Why? This was the question I kept asking myself. I was on the brink of an emotional breakdown when I remembered what my friend had told me once. After reading my novel he had said to me: “Don’t worry if you don’t get noticed. Most of writers become famous after their death.”

All of a sudden everything became so clear to me. Finally I realized why I was going through what I was going through. Yes! That was the only reason no one was reading my novel. What else could it be? Wasn’t it true that many famous writers, musicians and painters lived in misery and died in poverty but became famous after they died?

So, obviously people were anxiously waiting for me to die and then read my novel. The critics were just waiting for me to drop dead before praising my work. Literary magazines were planning to publish my work over and over again — posthumously. That was the only logical explanation. Why should I be an exception to the rule? History was repeating itself and who was I to stand in its way? Who was I to hold people back from reading a masterpiece by prolonging my miserable life?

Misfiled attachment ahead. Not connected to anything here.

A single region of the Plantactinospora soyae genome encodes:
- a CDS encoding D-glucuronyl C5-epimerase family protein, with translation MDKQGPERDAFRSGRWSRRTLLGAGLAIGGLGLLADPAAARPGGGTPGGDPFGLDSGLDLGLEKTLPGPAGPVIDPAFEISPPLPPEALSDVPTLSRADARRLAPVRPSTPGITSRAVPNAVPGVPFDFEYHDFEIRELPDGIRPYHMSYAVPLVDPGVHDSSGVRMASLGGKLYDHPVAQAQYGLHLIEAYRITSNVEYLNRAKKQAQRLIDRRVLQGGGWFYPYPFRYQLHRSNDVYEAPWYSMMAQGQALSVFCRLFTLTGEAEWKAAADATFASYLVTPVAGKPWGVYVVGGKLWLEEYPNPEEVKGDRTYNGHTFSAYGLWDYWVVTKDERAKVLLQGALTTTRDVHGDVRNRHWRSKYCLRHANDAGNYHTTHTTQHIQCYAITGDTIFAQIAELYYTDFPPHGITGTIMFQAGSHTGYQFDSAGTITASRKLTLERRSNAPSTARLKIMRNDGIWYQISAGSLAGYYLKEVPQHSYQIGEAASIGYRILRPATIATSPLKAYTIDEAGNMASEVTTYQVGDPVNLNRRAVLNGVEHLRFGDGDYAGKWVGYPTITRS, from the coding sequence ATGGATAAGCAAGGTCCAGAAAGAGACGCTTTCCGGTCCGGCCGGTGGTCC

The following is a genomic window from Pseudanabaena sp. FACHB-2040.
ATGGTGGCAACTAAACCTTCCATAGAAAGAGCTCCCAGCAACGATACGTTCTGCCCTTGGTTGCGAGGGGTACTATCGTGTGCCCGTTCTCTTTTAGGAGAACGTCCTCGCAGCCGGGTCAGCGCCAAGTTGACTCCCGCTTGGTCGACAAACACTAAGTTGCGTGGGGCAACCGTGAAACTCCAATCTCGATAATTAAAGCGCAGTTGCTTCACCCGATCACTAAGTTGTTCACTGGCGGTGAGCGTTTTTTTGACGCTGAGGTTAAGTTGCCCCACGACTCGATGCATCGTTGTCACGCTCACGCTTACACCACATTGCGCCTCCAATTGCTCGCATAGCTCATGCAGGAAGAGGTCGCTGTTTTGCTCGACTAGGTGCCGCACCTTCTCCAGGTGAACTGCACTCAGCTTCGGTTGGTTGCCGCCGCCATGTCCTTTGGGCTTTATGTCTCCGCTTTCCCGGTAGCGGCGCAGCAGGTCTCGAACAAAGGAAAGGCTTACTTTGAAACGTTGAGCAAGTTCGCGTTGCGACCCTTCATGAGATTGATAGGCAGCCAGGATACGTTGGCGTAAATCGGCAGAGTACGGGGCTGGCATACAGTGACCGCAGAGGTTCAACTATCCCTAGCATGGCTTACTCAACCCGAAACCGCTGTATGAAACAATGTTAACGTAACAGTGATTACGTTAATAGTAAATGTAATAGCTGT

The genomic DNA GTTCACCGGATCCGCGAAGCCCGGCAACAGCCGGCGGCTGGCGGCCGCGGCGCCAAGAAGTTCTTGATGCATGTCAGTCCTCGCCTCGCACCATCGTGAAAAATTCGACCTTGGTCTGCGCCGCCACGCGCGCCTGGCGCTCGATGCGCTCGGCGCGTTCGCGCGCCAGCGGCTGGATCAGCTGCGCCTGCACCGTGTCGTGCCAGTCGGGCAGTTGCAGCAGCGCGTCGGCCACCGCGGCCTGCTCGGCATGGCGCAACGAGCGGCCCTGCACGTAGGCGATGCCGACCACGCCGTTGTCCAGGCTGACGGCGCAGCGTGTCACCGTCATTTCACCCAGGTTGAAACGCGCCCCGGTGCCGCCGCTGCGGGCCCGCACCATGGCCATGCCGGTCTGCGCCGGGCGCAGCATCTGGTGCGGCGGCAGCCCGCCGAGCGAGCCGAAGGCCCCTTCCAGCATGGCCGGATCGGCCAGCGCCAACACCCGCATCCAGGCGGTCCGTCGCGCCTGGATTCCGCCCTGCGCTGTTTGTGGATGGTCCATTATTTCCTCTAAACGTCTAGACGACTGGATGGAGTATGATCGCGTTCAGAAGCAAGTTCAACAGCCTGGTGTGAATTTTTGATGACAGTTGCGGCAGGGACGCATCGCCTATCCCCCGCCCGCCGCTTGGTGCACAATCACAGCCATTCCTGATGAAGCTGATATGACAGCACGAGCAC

My exhilaration was indescribable. What was I waiting for? I had no other reason to live anyway. All my friends had turned into enemies, I had lost my job and spent all of my money on promoting my novel. My life was a complete mess. Lately I had received a couple of death threats in the mail from writer friends and I was too scared to get out of the house. I didn’t have anything to lose and every good thing to gain, including happiness, joy and fame.

My mind was racing. I thought I could not leave this world just like that. I had to write my life story for future generations of writers. I had to tell the world how a talented writer died in despair. So I wrote “CONFESSIONS OF A WRITER” and departed this world…

Ashes to ashes dust to dust…

I was standing in a long line to enter Hell when I saw one of my writer friends who had recently died in a car accident. He seemed anxious to see me. He opened The Inferno Times and showed me something unbelievable. In the Mortal World News section, there was a large picture of my wife along with her profile. In an elaborate review, she was praised as a brilliant writer. According to my friend, my wife had published “Confessions of a Writer” after my death and received very good reviews. The first page reads, “To the sweet memories of my late husband.”